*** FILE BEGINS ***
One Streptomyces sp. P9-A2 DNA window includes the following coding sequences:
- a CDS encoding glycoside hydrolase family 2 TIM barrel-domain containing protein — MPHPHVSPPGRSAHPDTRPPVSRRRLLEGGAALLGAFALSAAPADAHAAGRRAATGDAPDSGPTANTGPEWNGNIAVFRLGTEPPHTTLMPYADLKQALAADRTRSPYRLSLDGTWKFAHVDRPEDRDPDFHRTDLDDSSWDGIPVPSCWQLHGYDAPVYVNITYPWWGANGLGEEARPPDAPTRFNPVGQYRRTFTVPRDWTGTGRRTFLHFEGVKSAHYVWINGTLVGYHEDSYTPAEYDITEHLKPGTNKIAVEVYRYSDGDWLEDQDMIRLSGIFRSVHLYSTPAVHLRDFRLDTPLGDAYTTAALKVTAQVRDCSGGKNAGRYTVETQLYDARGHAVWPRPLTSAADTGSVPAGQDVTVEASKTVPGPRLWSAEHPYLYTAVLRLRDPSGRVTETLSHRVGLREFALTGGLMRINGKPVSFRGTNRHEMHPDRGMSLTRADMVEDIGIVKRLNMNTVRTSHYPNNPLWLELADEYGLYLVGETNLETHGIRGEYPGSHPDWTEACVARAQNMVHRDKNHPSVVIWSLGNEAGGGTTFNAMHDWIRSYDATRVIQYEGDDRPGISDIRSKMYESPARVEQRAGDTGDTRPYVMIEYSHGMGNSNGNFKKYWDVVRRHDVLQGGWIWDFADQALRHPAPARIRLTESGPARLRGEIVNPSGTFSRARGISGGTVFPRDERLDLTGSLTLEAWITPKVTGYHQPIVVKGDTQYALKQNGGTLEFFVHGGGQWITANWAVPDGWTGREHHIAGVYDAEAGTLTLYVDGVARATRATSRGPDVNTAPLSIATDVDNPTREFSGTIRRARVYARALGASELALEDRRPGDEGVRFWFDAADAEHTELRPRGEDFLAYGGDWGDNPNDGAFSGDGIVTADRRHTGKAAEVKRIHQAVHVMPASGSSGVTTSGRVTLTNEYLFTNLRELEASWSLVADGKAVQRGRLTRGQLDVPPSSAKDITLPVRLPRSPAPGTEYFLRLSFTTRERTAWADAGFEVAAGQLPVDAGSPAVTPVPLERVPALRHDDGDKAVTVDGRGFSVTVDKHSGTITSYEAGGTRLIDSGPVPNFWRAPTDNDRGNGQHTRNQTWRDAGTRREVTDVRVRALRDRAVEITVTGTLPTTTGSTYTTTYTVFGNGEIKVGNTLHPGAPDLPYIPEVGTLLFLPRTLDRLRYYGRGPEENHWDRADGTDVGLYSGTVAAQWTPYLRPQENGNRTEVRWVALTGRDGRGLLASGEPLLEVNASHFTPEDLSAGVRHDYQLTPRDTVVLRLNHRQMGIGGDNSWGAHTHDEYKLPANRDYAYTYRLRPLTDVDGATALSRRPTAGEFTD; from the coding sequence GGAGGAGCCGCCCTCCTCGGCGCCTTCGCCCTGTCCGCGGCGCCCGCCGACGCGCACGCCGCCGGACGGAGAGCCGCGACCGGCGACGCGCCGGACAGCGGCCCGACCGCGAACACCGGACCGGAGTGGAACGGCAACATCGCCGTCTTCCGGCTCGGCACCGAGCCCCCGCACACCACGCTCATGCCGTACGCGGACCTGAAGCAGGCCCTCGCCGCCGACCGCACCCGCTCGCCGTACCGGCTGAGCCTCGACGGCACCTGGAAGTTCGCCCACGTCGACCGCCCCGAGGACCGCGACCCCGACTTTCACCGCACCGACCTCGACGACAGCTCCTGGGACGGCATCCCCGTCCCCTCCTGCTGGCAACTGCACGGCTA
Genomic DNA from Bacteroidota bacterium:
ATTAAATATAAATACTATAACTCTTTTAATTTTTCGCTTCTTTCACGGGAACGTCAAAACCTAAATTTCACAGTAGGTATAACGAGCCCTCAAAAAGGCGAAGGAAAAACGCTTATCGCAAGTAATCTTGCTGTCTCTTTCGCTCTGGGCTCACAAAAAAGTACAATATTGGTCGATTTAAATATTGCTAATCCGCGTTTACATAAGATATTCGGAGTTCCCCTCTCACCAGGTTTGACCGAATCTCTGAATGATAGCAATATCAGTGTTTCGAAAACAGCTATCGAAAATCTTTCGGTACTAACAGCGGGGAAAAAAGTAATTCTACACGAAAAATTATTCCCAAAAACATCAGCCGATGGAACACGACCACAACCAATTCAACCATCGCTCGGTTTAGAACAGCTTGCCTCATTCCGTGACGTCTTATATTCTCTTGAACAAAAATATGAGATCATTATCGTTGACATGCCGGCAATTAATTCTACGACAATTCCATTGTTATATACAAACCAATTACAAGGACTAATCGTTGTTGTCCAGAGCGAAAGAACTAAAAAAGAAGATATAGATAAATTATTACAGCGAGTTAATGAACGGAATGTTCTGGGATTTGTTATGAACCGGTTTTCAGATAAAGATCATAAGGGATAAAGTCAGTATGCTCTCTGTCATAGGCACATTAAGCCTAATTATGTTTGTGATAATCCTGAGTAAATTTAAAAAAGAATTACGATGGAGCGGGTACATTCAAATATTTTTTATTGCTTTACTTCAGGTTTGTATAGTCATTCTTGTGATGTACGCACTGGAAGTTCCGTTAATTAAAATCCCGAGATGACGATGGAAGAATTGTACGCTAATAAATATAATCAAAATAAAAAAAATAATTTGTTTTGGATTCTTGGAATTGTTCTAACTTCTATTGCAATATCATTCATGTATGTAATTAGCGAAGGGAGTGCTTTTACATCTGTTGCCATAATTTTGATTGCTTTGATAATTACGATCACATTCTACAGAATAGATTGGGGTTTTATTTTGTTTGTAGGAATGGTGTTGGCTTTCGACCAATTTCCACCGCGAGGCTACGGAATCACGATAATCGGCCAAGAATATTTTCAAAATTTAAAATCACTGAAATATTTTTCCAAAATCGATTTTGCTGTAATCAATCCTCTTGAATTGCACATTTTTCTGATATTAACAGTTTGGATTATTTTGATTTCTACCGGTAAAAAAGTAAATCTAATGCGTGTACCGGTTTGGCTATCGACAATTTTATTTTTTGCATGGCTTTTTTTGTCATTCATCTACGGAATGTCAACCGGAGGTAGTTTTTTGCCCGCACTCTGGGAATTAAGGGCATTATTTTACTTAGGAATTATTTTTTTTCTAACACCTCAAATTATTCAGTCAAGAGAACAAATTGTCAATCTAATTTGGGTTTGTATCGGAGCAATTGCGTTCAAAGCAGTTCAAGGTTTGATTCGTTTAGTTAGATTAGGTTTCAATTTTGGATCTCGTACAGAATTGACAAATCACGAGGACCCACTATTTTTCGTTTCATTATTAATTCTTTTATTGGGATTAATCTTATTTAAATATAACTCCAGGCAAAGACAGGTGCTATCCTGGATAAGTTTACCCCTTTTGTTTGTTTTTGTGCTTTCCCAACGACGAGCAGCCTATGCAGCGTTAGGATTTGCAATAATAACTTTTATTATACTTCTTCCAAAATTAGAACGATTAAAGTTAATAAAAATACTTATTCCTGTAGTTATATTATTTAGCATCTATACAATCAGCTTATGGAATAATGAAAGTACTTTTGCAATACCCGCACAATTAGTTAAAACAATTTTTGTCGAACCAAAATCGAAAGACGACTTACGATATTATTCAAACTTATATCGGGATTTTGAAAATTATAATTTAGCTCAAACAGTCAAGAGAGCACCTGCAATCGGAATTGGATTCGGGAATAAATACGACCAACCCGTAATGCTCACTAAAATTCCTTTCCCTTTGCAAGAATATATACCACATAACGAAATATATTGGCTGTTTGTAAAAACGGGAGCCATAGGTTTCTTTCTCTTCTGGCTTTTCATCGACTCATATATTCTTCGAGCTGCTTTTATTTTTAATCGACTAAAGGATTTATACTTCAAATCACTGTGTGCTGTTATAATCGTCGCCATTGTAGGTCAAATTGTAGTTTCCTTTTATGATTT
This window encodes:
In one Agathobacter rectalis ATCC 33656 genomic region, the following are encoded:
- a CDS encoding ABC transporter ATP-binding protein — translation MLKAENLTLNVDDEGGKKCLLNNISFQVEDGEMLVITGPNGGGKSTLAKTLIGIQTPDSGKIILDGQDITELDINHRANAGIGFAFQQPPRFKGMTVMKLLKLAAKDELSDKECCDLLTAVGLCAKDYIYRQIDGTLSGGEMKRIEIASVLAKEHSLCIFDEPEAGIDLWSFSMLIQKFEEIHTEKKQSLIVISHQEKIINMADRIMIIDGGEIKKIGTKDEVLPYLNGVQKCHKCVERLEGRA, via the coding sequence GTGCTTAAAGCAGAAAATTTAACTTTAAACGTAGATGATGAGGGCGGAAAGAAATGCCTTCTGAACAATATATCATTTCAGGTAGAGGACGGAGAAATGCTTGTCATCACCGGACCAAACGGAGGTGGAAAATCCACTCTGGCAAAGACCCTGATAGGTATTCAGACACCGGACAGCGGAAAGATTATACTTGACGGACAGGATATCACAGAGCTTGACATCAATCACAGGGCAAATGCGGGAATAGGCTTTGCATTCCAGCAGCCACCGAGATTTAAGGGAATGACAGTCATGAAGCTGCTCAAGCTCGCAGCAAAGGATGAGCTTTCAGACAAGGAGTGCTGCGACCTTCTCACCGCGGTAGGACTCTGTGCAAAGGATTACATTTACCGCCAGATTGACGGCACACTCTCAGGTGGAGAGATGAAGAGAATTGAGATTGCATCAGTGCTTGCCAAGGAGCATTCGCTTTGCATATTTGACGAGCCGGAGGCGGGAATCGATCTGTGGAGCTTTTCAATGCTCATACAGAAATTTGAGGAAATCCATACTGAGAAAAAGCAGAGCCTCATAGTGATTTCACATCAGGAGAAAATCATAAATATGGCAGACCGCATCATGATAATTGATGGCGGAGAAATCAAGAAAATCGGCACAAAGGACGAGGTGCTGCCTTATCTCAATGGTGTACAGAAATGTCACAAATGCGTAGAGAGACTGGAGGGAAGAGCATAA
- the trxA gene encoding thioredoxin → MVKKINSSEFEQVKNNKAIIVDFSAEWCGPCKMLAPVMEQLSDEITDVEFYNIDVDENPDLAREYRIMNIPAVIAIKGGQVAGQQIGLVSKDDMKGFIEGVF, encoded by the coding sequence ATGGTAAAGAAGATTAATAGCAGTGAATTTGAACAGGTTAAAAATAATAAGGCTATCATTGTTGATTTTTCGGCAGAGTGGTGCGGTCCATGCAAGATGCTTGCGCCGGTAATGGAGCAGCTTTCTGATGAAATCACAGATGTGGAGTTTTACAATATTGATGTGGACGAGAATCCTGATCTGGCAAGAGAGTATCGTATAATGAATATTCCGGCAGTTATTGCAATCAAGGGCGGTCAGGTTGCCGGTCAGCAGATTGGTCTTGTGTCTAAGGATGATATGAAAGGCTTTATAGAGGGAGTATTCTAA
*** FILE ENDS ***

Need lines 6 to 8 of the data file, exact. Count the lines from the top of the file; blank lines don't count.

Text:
In one Agathobacter rectalis ATCC 33656 genomic region, the following are encoded:
- a CDS encoding ABC transporter ATP-binding protein — translation MLKAENLTLNVDDEGGKKCLLNNISFQVEDGEMLVITGPNGGGKSTLAKTLIGIQTPDSGKIILDGQDITELDINHRANAGIGFAFQQPPRFKGMTVMKLLKLAAKDELSDKECCDLLTAVGLCAKDYIYRQIDGTLSGGEMKRIEIASVLAKEHSLCIFDEPEAGIDLWSFSMLIQKFEEIHTEKKQSLIVISHQEKIINMADRIMIIDGGEIKKIGTKDEVLPYLNGVQKCHKCVERLEGRA, via the coding sequence GTGCTTAAAGCAGAAAATTTAACTTTAAACGTAGATGATGAGGGCGGAAAGAAATGCCTTCTGAACAATATATCATTTCAGGTAGAGGACGGAGAAATGCTTGTCATCACCGGACCAAACGGAGGTGGAAAATCCACTCTGGCAAAGACCCTGATAGGTATTCAGACACCGGACAGCGGAAAGATTATACTTGACGGACAGGATATCACAGAGCTTGACATCAATCACAGGGCAAATGCGGGAATAGGCTTTGCATTCCAGCAGCCACCGAGATTTAAGGGAATGACAGTCATGAAGCTGCTCAAGCTCGCAGCAAAGGATGAGCTTTCAGACAAGGAGTGCTGCGACCTTCTCACCGCGGTAGGACTCTGTGCAAAGGATTACATTTACCGCCAGATTGACGGCACACTCTCAGGTGGAGAGATGAAGAGAATTGAGATTGCATCAGTGCTTGCCAAGGAGCATTCGCTTTGCATATTTGACGAGCCGGAGGCGGGAATCGATCTGTGGAGCTTTTCAATGCTCATACAGAAATTTGAGGAAATCCATACTGAGAAAAAGCAGAGCCTCATAGTGATTTCACATCAGGAGAAAATCATAAATATGGCAGACCGCATCATGATAATTGATGGCGGAGAAATCAAGAAAATCGGCACAAAGGACGAGGTGCTGCCTTATCTCAATGGTGTACAGAAATGTCACAAATGCGTAGAGAGACTGGAGGGAAGAGCATAA
- the trxA gene encoding thioredoxin → MVKKINSSEFEQVKNNKAIIVDFSAEWCGPCKMLAPVMEQLSDEITDVEFYNIDVDENPDLAREYRIMNIPAVIAIKGGQVAGQQIGLVSKDDMKGFIEGVF, encoded by the coding sequence ATGGTAAAGAAGATTAATAGCAGTGAATTTGAACAGGTTAAAAATAATAAGGCTATCATTGTTGATTTTTCGGCAGAGTGGTGCGGTCCATGCAAGATGCTTGCGCCGGTAATGGAGCAGCTTTCTGATGAAATCACAGATGTGGAGTTTTACAATATTGATGTGGACGAGAATCCTGATCTGGCAAGAGAGTATCGTATAATGAATATTCCGGCAGTTATTGCAATCAAGGGCGGTCAGGTTGCCGGTCAGCAGATTGGTCTTGTGTCTAAGGATGATATGAAAGGCTTTATAGAGGGAGTATTCTAA